In the book of Genesis chapter 22, God instructs Abraham to offer his son, Isaac as a sacrifice. First off, I can’t imagine a greater test as a parent, than to sacrifice your son’s life. Even though the scriptures do not specifically describe the countenance of Abraham, it does share his conversations. From the verbal exchanges Abraham had with his servants and son, it would seem they knew nothing about the requested sacrifice of Isaac. Here in scripture we see an example of great faith. Abraham’s faith gave him confidence in knowing God would honor his promise (Hebrews 11)-that he would have a son and be a father to many. Isaac had an incredible view of a life defining great faith through his father’s confidence in God. It was a lesson Isaac would never forget it. He witnessed his father’s love for God, his father’s obedience, and trust in God. Abraham was a remarkable living example to his son and to the generations that came after him. We need to examine ourselves. What kind of example are we setting for our children? Where are we leading them? What are we raising them to become?
About a year ago, I mentioned to a group of ladies I’ve been mentoring, “So many parents are training, raising, and leading their children to become professional athletes, amazing scholars or the ‘next big thing’. I question how many parents are actually raising their children to be prayer warriors, worshipers and men/women of God’s word? How many are raising their children in character, so when they rise to the top, they don’t fall to temptation? There’s nothing wrong with success in athleticism or talent, but if our children do not have a proper foundation, we’re setting them up to fall.”
We already know God has called us to teach our children. Yet God’s way of teaching our children requires a lifestyle and not only seizing a few “teachable moments”. We’re bringing the word of God to life for our children. By applying it in our lives, we’re providing a clear interpretation of the word of God for them.
One of my favorite passages of scriptures that challenges me to be a better mom is Deuteronomy 11:18-21 “So commit yourselves wholeheartedly to these words of mine. Tie them to your hands and wear them on your forehead as reminders. 19 Teach them to your children. Talk about them when you are at home and when you are on the road, when you are going to bed and when you are getting up. 20 Write them on the doorposts of your house and on your gates, 21 so that as long as the sky remains above the earth, you and your children may flourish in the land the Lord swore to give your ancestors.” God takes parenting very seriously and He holds parents accountable to teach their children about Him and His Word. God knows we’re bombarded with all sorts of distractions. He knows the value of the home, family and parenthood. If we build a solid foundation for our children spiritually, morally and emotionally, they’ll thrive in a decaying world.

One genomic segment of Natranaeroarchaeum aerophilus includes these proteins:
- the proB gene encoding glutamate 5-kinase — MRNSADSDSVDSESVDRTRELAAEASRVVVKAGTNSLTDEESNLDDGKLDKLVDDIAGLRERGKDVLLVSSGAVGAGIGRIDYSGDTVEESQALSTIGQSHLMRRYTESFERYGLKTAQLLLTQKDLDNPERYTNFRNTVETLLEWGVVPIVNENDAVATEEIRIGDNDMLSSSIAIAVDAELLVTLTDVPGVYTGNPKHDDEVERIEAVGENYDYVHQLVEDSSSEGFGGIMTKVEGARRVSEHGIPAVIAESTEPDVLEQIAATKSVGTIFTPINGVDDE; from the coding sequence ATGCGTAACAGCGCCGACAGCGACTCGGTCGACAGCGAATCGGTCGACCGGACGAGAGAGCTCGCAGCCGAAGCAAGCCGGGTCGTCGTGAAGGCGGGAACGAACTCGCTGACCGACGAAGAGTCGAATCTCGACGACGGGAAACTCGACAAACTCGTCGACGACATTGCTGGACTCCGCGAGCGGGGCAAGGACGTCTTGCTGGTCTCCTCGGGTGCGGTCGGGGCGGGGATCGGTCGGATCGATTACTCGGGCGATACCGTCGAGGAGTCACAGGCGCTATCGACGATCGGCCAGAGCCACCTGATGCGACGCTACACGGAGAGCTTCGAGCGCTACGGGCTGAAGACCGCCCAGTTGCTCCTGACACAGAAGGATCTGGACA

Understandably God knows we’ll make mistakes, but that’s where His grace and mercy comes in. Keep in mind not to be overly critical of yourselves. It’s okay if our children see us struggle in the process. It’s more important for them to see us strive toward the mark, and miss it a few times, then to never see us attempt at hitting it at all. Especially if we take the time to explain our actions. For example: “I really have a lot of things to do today. Rather than rushing to get them done, I’m going to stop and pray first. I don’t want to make the mistake I did yesterday and forget to take the time to pray. I was grumpy and stressed all day.” I found other useful examples at 50 Ways to Be a Great Example to a Child. Michele Borba, the author, lists wonderful ways we can be intentional when teaching our children about our actions.
Let’s live what we expect our children to do and become. Remember they’re watching us! Don’t be surprised to know they may not be the only ones watching. A coworker, relative, even your child’s friend may see you as a role model. Let’s steer them in the right direction.
Luke 17:2 “It would be better to be thrown into the sea with a millstone hung around your neck than to cause one of these little ones to fall into sin”